Jensen - $300,000 for a small dam on Brush creek at the Tyzak site to furnish supplemental water to lands around Jensen.
Vernal - $1,500,000 for storage dam on Stanakar draw and canals.
Moon Lake extension - $9,500,000 for new dams at Pelican lake, Halfway Hollow, Upaloo and Stillwater and other items.
Strawberry extension - $4,990,000 for earth dam and power plant on Diamond fork. Power to be used for exchange purposes in development of Bear river.
Uintah-Echo park unit - $46,000,000 for power and Colorado river control project on Green river.
Manilla - $1,462,000 to furnish supplemental water to lands near Lyman, Wyo.
South Cache - $2,200.,000 for dams at Porcupine site in East Fork and Hardware ranch on Blacksmith fork.
Cutler - $5,000,000 for raising Cutler dam to make possible up-stream development on Bear river.
Dewey - $41,000,000 for power dam (estimated generating capacity 75,000 kilowatts) and control dam on Colorado river.
Woodruff - $3,000,000 for dam on Bear river near Woodruff, a part of the Bear river project.
Bluff - $16,000,000 for flood and silt control dam on San Juan river.

On the Northwest corner of what is known is Newton as "The Public Square" is a monument erected by the Daughters of Utah Pioneers.
Daughters of Utah Pioneers
No. 18
(Emblem of Beehive)
Erected June 4, 1937
Newton Reservoir
Located three and one-half miles North of this maker the first
Storage reservoir in Utah was begun in 1871 and completed in
Enlarged form, in 1886, after going out three times. Length of
Dam, 127ft., height 28 feet, made of earth and rocks. Cost
$10,000. Reservoir length 1 ½ miles, Capacity 1566 acre feet, original building committee, Bishop William F. Rigby, Franklin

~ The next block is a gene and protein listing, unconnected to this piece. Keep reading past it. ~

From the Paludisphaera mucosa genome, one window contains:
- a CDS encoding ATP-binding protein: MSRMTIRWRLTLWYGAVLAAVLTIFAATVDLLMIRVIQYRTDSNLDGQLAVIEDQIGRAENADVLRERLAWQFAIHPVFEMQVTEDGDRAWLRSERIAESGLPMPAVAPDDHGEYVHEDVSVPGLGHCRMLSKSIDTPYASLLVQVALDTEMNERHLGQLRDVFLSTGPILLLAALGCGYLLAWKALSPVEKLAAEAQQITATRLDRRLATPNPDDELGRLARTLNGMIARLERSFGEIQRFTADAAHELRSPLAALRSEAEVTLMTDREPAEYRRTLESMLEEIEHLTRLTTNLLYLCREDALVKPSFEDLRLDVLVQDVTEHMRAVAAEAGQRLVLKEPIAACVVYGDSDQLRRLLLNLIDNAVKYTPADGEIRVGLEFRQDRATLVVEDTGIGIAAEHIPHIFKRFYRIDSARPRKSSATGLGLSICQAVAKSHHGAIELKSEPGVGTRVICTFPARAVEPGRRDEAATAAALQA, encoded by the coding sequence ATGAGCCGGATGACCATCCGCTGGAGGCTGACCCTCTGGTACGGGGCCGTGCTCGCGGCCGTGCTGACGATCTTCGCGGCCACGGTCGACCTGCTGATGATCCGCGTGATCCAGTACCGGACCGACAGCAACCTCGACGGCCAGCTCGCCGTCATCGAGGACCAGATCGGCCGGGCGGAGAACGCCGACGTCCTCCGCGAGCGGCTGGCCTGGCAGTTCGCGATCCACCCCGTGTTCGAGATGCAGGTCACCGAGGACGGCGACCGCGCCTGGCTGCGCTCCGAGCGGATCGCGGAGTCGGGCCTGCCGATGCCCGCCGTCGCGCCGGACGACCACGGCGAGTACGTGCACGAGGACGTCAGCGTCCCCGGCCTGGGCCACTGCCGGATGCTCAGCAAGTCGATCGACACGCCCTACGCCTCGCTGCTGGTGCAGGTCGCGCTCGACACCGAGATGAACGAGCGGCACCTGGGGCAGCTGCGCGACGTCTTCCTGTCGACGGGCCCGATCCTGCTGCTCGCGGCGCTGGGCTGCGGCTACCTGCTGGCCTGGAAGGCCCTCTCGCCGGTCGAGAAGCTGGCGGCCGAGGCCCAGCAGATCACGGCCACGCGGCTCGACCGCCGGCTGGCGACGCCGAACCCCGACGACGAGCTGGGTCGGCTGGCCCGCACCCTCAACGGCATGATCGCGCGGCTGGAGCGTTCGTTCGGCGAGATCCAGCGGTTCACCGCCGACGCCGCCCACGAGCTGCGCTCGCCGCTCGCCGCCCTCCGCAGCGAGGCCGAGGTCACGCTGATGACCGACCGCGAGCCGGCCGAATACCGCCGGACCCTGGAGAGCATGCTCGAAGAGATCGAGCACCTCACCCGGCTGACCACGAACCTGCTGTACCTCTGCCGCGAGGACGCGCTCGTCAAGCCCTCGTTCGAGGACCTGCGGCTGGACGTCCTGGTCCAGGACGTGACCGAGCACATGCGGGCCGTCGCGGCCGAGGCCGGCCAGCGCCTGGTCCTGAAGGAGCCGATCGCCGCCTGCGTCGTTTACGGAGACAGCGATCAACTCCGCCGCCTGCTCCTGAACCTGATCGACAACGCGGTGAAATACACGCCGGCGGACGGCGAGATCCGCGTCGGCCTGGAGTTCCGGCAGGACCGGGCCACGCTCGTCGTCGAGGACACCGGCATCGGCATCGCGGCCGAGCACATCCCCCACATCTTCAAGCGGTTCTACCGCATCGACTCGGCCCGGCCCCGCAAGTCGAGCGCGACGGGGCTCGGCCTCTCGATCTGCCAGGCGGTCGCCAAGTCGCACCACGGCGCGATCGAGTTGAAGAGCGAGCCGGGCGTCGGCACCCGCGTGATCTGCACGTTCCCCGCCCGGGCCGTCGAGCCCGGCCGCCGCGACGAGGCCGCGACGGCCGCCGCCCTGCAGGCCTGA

W. Young, Stephen Catt, Seven Jacobs, and John Jenkins. First
caretakers and water masters, John Griffin, A.P. Welshman and
Jonas M. Beck

William F. Rigby Comp. And John Jenkins Comp.
Today, 1947, a large percentage of the population of Newton are the descendants of the early builders of Newton. Many have had to leave and make their livelihood and homes else where, because the agriculture opportunities were limited. But the homes and farmsteads of Newton are not passing into the hands of strangers. Neither is there a great amount of breaking up of farms into smaller ones or concentration in large farms.
There has been little inter-marriage of families as might be expected in a small community, and --- as permanent in its nature as Newton is. Partners in marriage hail from Canada on the North to Mexico on the South and from California to Massachusetts, West and East.
I do not know just what affect the early day need for cooperation in building a reserve etc. has had upon the People of Newton. But it seems to me that they have learned the value of cooperative effort.
At any rate there are a number of cooperate enterprises to which most of the farmers of Newton belong and hold memberships in.
1. The Utah poultry Producers Cooperative Association, to which most of the poultry products of Newton are sold.
2. The Cache Valley Dairy Association, in which almost 100% of the dairy farmers have memberships
3. The West Cache Grain Growers, a cooperative formed by a group of grain growers in Newton and Clarkston. We own an elevator at Cache Junction with 85,000 bushel storage capacity. Dividends have been declared regularly on the earnings.
4. Pea and beet growers are, without exception, members of the growers association. Purpose of which is to secure better contracts, grading of products etc.